Change Your Lifestyle Today and Prevent Dementia Tomorrow!

Hello, hello, and welcome to another Healthy Tip on Tuesday. Today’s tip has to do with Dementia as this is Dementia Awareness Month. It will however be a quick post as it is late and I didn’t prepare to be out all day. Anyway, the video below while kind of boring, explains why changing your lifestyle today can prevent Dementia tomorrow.

Tomorrow I will share another gift idea for people with Dementia. Be sure and check out the other gift ideas in the archives.

Read the FINGER study here, mentioned in the video.

To work with me as your Health Coach, to help make lifestyle changes, use the contact form after the video to send me an email with your interest.

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Gift Idea #3 For People With Dementia!

Hola! That means hello in Spanish. I am learning Spanish! I actually remember quite a bit from years ago when I was doing it with my son for Middle School Spanish. I do know some basic words but really can not put a sentence together. That really has nothing to do with the gift idea for today, but it is an update to the topic of Dementia prevention which is to learn a new language.

While it is true that a lot of Dementia is related to memory issues, but there are also socialization issues as well. Today’s gift idea is thinking games, especially games that can be played in a group with family or friends. Did you know from my research that the #1 game that was shown to help people with Dementia was Tetris? Do you remember Tetris? I used to play it on the Nintendo 64 as a teenager. I just downloaded it from the Google Play store for free. If your loved one has a smartphone help them to download it and play away. I am sure they probably have it in a plug-and-play version for the TV or is available on the laptop.

These ideas are from this article.

  1. Card games. If your loved one is like my loved one they probably played card games a lot when they were younger. If they have mild cognitive decline ask them which ones they loved to play. Pinochle was a big one for my loved one. Then learn how to play it and set up a game. You can play easier card games like War, Go Fish, and Memory. Memory can be very fun if you attach pictures of loved ones, or pets to the cards. Or, old magazine ads I think would be super fun. Have a discussion about those ads, events, or loved ones.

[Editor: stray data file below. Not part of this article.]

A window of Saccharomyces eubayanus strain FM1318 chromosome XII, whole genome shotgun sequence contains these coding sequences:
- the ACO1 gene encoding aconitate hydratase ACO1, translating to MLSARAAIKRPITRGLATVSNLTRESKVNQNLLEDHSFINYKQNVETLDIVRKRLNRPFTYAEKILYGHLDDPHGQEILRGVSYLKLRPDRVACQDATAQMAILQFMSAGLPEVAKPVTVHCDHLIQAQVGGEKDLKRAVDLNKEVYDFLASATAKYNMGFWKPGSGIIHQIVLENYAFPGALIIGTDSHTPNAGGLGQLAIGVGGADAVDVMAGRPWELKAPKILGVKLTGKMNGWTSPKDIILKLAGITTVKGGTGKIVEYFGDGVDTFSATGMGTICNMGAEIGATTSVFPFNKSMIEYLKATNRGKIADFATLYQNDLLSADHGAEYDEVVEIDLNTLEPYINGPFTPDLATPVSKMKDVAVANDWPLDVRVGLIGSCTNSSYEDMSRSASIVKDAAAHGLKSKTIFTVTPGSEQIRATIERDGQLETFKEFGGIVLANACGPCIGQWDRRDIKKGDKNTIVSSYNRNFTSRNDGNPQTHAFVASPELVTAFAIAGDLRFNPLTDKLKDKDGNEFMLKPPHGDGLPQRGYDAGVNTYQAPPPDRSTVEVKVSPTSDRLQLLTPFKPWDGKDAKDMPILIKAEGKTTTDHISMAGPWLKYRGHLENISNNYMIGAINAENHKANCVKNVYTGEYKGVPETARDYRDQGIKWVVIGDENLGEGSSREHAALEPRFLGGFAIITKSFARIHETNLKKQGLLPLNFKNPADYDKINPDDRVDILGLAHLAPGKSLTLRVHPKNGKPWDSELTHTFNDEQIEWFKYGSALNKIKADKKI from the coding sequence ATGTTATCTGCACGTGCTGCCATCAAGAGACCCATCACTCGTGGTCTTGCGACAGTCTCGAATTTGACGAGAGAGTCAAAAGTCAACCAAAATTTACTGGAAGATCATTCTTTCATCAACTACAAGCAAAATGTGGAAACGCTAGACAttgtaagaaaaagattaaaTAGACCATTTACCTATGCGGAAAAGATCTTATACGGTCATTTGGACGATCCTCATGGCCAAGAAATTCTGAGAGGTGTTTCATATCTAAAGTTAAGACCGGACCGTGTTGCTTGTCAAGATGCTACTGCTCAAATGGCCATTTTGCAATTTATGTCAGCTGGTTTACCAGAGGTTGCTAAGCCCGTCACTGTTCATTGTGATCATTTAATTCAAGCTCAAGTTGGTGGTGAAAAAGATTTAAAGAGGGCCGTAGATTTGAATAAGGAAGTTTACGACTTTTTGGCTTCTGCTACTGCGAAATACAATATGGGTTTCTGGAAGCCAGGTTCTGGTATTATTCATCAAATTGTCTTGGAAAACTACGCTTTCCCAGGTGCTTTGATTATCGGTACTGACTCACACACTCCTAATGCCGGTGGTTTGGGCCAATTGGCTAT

2. Bingo. Where I work the ladies used to love to play Bingo. It has kind of fallen out of favor recently but every afternoon they used to sit down to play Bingo. They really only liked it though if there was a snack for a prize, lol. If you are playing in a group of Dementia residents be sure and have someone available to assist those that need it.
  3. Visual Games. This is similar to the Memory cards I mentioned above.
  4. Word Puzzles. This does not mean Soduko or crossword puzzles, though those are amazing if your loved one can still do them. Word search puzzles, hidden object puzzles are awesome! Way down at the bottom of that link I shared is a topic about Memory Cafe’s. Which sounds awesome, btw. There are none near me, but my loved one is in a facility where activities are done daily. Anyway on that website is a free game called Memory Joggers. It is perfect as a word puzzle game.
  5. Video Games. I have already talked about Tetris, but what about other video games. They can help with hand eye coordination, as well as memory.

Some games not mentioned are games about music from their generation. Board games like Chutes and Ladders, Dominoes, Uno, Operation, and possibly others. I found this game that was precisely designed for people with Dementia.

Just remember to be Mindful of their Dementia. You don’t want anything too complicated, or that goes too fast. A game that maybe they played before Dementia might be easier as they may remember the rules and how to play. My loved one absolutely loved Pac-Man, while she couldn’t play it on a smartphone she could play the plug-and-play version of the game.

Search the archives and see the other two gift ideas! Ask me about my Health Coaching and how it can help meet your health goals.

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Snowman Puzzle

This Modifiable Dementia Risk Factor May Shock You!

Hello, and welcome to December! November just whizzed right by. If you stop by often then you know November was Dementia awareness month and I have extended it into December. I am not sure that I will still get all of the information covered, but it gives me something to talk about for next year, lol.

If you remember, the first modifiable risk factor was education, especially in early life. Today, I am going to discuss hearing loss and how it is connected to Dementia.

When I first read the study I was shocked to learn that hearing loss is a risk factor for Dementia, especially since I live in the USA and hearing aids are not covered by Medicare or even most private insurance. Plus, they are very expensive! This seems like such an easy issue to fix in some regards by just making hearing aids more accessible to people. I mean the risk is huge! We can do better than this America! The video below is an Audiologist talking about hearing loss and the risk to Dementia.

Before I talk about diagnosing and treating hearing loss, I want to talk about why hearing loss is a risk factor for Dementia. You can read the article here, but to sum it up hearing loss may lead to faster brain atrophy, can lead to isolation, depression, and decreased communication skills. Plus, loss of hearing, believe it or not, can affect balance when you walk, which can affect safety and lead to falls.